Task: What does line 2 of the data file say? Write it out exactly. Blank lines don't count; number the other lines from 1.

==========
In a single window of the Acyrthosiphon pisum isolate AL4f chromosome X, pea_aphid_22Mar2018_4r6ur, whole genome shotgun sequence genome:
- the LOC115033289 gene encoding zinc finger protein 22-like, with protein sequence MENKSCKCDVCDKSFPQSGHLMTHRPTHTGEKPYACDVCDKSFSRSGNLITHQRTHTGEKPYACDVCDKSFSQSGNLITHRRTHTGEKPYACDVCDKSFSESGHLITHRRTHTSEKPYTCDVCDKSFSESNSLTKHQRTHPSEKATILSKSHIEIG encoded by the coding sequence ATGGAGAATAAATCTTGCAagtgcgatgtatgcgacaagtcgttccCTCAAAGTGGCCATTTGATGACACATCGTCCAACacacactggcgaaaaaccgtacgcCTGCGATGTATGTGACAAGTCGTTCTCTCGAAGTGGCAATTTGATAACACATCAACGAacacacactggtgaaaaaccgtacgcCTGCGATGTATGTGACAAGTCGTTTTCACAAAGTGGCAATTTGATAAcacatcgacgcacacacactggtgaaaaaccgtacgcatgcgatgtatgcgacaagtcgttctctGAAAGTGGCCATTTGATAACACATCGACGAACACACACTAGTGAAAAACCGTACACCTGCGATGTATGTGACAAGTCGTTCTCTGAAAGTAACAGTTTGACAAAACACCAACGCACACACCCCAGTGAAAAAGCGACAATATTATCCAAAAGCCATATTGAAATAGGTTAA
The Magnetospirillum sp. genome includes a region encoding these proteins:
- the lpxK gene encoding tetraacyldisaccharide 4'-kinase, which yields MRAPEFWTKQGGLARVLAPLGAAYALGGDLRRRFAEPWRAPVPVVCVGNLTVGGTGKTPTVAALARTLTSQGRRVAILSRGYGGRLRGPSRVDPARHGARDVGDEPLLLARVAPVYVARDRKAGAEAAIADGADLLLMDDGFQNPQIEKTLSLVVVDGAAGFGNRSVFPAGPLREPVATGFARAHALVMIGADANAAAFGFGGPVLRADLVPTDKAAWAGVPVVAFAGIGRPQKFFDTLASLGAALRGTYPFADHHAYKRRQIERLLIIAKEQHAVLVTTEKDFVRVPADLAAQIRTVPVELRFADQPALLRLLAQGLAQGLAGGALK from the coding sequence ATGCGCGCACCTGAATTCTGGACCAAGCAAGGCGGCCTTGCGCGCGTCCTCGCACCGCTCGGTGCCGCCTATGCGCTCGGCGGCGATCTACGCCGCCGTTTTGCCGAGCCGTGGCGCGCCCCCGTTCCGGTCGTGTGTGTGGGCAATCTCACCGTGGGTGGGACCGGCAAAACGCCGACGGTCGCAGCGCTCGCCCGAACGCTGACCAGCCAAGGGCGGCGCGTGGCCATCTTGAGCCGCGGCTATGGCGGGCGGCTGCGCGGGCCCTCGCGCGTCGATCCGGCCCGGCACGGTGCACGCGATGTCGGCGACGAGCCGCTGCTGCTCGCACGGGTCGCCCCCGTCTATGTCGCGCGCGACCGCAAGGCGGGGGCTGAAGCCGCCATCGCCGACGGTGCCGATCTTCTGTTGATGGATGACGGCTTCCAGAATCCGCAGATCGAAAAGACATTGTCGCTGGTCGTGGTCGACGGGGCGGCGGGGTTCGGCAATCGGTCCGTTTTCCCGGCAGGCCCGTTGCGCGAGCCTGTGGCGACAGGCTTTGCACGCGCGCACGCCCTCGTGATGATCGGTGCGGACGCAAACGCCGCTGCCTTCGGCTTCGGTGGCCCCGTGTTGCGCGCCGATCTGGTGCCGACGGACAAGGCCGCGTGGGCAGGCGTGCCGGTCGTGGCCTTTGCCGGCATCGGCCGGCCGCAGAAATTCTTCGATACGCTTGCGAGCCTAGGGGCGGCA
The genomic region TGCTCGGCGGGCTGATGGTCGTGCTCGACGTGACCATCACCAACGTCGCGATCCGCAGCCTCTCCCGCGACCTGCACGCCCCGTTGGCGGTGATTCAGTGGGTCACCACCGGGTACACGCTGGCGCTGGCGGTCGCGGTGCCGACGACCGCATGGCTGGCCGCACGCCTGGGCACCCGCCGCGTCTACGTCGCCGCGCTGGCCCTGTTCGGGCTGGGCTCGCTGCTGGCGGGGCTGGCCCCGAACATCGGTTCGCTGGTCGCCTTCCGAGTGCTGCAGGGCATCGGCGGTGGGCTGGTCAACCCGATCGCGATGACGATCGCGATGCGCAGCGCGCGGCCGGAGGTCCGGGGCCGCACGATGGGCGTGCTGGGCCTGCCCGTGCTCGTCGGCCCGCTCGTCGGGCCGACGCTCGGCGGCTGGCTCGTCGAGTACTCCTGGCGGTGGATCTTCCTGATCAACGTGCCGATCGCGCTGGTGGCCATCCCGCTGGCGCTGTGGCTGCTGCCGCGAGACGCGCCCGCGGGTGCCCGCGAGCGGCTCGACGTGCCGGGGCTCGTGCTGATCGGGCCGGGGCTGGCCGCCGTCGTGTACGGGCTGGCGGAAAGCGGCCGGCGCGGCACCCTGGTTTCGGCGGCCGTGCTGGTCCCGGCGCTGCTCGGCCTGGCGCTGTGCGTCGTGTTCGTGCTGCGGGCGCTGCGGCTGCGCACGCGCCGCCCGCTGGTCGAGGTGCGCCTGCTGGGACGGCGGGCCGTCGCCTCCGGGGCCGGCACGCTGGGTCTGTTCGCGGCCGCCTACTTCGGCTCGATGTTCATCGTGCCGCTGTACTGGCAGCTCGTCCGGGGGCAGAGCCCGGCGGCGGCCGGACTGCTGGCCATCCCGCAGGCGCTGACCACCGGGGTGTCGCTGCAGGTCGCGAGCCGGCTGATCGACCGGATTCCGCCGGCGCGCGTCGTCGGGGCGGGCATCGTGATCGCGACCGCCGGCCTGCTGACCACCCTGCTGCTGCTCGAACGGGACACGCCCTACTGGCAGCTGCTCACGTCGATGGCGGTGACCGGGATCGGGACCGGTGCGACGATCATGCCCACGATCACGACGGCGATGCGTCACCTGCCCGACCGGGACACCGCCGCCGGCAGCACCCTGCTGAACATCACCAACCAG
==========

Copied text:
- the LOC115033289 gene encoding zinc finger protein 22-like, with protein sequence MENKSCKCDVCDKSFPQSGHLMTHRPTHTGEKPYACDVCDKSFSRSGNLITHQRTHTGEKPYACDVCDKSFSQSGNLITHRRTHTGEKPYACDVCDKSFSESGHLITHRRTHTSEKPYTCDVCDKSFSESNSLTKHQRTHPSEKATILSKSHIEIG encoded by the coding sequence ATGGAGAATAAATCTTGCAagtgcgatgtatgcgacaagtcgttccCTCAAAGTGGCCATTTGATGACACATCGTCCAACacacactggcgaaaaaccgtacgcCTGCGATGTATGTGACAAGTCGTTCTCTCGAAGTGGCAATTTGATAACACATCAACGAacacacactggtgaaaaaccgtacgcCTGCGATGTATGTGACAAGTCGTTTTCACAAAGTGGCAATTTGATAAcacatcgacgcacacacactggtgaaaaaccgtacgcatgcgatgtatgcgacaagtcgttctctGAAAGTGGCCATTTGATAACACATCGACGAACACACACTAGTGAAAAACCGTACACCTGCGATGTATGTGACAAGTCGTTCTCTGAAAGTAACAGTTTGACAAAACACCAACGCACACACCCCAGTGAAAAAGCGACAATATTATCCAAAAGCCATATTGAAATAGGTTAA